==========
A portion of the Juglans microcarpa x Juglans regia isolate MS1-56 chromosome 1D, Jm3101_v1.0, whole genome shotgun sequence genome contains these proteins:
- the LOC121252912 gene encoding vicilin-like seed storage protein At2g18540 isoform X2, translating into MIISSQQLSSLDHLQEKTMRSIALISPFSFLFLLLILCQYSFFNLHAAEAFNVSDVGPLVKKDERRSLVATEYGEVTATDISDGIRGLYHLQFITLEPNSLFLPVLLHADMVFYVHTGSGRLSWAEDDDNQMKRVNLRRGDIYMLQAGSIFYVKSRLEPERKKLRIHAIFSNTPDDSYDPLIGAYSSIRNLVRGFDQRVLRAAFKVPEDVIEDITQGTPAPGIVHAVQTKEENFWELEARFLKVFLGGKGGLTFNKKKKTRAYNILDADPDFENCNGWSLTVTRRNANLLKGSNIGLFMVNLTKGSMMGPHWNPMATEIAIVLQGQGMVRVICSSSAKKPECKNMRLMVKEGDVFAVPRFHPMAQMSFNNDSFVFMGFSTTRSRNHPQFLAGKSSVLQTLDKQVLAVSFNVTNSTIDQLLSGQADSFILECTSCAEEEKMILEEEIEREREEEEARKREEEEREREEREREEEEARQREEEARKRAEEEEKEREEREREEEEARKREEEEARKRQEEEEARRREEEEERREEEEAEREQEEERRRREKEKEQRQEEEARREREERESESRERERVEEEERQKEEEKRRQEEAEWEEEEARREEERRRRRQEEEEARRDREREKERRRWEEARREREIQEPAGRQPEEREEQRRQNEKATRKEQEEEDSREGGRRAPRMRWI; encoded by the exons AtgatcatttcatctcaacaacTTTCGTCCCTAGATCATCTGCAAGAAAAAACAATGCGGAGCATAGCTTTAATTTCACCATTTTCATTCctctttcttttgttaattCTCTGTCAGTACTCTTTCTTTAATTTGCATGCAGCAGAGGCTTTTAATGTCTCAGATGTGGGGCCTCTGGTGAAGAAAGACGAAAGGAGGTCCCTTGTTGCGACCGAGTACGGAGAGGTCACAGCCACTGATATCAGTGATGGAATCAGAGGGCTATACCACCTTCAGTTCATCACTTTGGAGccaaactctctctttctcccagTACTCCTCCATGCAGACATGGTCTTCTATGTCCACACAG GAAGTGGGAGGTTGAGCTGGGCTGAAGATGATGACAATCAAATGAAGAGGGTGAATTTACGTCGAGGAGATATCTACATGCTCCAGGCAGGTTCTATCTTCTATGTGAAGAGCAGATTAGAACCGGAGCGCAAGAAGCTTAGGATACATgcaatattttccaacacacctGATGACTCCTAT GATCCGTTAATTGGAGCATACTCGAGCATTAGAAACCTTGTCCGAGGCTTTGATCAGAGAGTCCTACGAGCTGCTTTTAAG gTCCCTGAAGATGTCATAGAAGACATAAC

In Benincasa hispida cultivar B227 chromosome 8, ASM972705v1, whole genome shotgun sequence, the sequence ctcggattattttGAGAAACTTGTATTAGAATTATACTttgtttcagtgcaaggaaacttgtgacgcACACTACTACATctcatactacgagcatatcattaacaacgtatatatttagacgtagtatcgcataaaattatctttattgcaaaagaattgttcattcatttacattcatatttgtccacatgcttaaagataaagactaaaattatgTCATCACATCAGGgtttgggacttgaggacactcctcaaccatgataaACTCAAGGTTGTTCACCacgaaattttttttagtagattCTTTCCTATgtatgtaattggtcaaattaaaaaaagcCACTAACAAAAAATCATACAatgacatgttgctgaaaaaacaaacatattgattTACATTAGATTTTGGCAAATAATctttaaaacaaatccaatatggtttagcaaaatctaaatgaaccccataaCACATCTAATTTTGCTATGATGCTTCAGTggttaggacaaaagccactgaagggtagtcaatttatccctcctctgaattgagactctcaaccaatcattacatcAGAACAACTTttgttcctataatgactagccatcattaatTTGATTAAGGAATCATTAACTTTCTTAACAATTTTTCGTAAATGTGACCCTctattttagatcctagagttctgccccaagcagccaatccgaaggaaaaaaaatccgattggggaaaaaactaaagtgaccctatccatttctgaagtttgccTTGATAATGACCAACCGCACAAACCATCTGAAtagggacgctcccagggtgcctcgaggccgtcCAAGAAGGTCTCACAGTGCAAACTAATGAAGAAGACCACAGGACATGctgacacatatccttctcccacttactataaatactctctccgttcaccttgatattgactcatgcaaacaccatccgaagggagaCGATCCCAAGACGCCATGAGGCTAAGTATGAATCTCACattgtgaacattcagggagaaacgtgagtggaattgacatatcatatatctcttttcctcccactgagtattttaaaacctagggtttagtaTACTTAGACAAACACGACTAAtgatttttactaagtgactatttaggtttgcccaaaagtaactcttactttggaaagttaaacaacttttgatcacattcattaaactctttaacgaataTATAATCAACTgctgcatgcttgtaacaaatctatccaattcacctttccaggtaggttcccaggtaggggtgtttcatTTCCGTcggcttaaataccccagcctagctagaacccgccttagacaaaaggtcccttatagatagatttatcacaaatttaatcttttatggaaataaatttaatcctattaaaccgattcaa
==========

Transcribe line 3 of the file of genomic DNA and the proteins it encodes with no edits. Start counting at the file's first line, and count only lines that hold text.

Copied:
In Benincasa hispida cultivar B227 chromosome 8, ASM972705v1, whole genome shotgun sequence, the sequence ctcggattattttGAGAAACTTGTATTAGAATTATACTttgtttcagtgcaaggaaacttgtgacgcACACTACTACATctcatactacgagcatatcattaacaacgtatatatttagacgtagtatcgcataaaattatctttattgcaaaagaattgttcattcatttacattcatatttgtccacatgcttaaagataaagactaaaattatgTCATCACATCAGGgtttgggacttgaggacactcctcaaccatgataaACTCAAGGTTGTTCACCacgaaattttttttagtagattCTTTCCTATgtatgtaattggtcaaattaaaaaaagcCACTAACAAAAAATCATACAatgacatgttgctgaaaaaacaaacatattgattTACATTAGATTTTGGCAAATAATctttaaaacaaatccaatatggtttagcaaaatctaaatgaaccccataaCACATCTAATTTTGCTATGATGCTTCAGTggttaggacaaaagccactgaagggtagtcaatttatccctcctctgaattgagactctcaaccaatcattacatcAGAACAACTTttgttcctataatgactagccatcattaatTTGATTAAGGAATCATTAACTTTCTTAACAATTTTTCGTAAATGTGACCCTctattttagatcctagagttctgccccaagcagccaatccgaaggaaaaaaaatccgattggggaaaaaactaaagtgaccctatccatttctgaagtttgccTTGATAATGACCAACCGCACAAACCATCTGAAtagggacgctcccagggtgcctcgaggccgtcCAAGAAGGTCTCACAGTGCAAACTAATGAAGAAGACCACAGGACATGctgacacatatccttctcccacttactataaatactctctccgttcaccttgatattgactcatgcaaacaccatccgaagggagaCGATCCCAAGACGCCATGAGGCTAAGTATGAATCTCACattgtgaacattcagggagaaacgtgagtggaattgacatatcatatatctcttttcctcccactgagtattttaaaacctagggtttagtaTACTTAGACAAACACGACTAAtgatttttactaagtgactatttaggtttgcccaaaagtaactcttactttggaaagttaaacaacttttgatcacattcattaaactctttaacgaataTATAATCAACTgctgcatgcttgtaacaaatctatccaattcacctttccaggtaggttcccaggtaggggtgtttcatTTCCGTcggcttaaataccccagcctagctagaacccgccttagacaaaaggtcccttatagatagatttatcacaaatttaatcttttatggaaataaatttaatcctattaaaccgattcaa